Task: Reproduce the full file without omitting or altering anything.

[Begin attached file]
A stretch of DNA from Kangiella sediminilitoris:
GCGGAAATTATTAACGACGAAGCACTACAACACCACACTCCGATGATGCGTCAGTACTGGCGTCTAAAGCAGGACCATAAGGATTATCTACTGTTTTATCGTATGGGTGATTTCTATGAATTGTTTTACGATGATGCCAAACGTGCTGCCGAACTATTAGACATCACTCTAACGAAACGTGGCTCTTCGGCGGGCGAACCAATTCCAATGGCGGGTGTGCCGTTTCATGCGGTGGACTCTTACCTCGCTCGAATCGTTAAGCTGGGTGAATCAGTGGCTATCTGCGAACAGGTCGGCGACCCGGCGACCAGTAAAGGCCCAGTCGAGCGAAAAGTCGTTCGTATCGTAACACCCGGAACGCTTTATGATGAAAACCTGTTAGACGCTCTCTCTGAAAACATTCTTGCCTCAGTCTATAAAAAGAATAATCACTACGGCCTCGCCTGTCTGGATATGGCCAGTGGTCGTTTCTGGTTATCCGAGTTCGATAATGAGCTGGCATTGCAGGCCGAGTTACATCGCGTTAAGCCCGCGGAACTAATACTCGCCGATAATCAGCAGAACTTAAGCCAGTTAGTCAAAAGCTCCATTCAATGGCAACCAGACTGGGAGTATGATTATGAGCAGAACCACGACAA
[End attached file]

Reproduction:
A stretch of DNA from Kangiella sediminilitoris:
GCGGAAATTATTAACGACGAAGCACTACAACACCACACTCCGATGATGCGTCAGTACTGGCGTCTAAAGCAGGACCATAAGGATTATCTACTGTTTTATCGTATGGGTGATTTCTATGAATTGTTTTACGATGATGCCAAACGTGCTGCCGAACTATTAGACATCACTCTAACGAAACGTGGCTCTTCGGCGGGCGAACCAATTCCAATGGCGGGTGTGCCGTTTCATGCGGTGGACTCTTACCTCGCTCGAATCGTTAAGCTGGGTGAATCAGTGGCTATCTGCGAACAGGTCGGCGACCCGGCGACCAGTAAAGGCCCAGTCGAGCGAAAAGTCGTTCGTATCGTAACACCCGGAACGCTTTATGATGAAAACCTGTTAGACGCTCTCTCTGAAAACATTCTTGCCTCAGTCTATAAAAAGAATAATCACTACGGCCTCGCCTGTCTGGATATGGCCAGTGGTCGTTTCTGGTTATCCGAGTTCGATAATGAGCTGGCATTGCAGGCCGAGTTACATCGCGTTAAGCCCGCGGAACTAATACTCGCCGATAATCAGCAGAACTTAAGCCAGTTAGTCAAAAGCTCCATTCAATGGCAACCAGACTGGGAGTATGATTATGAGCAGAACCACGACAA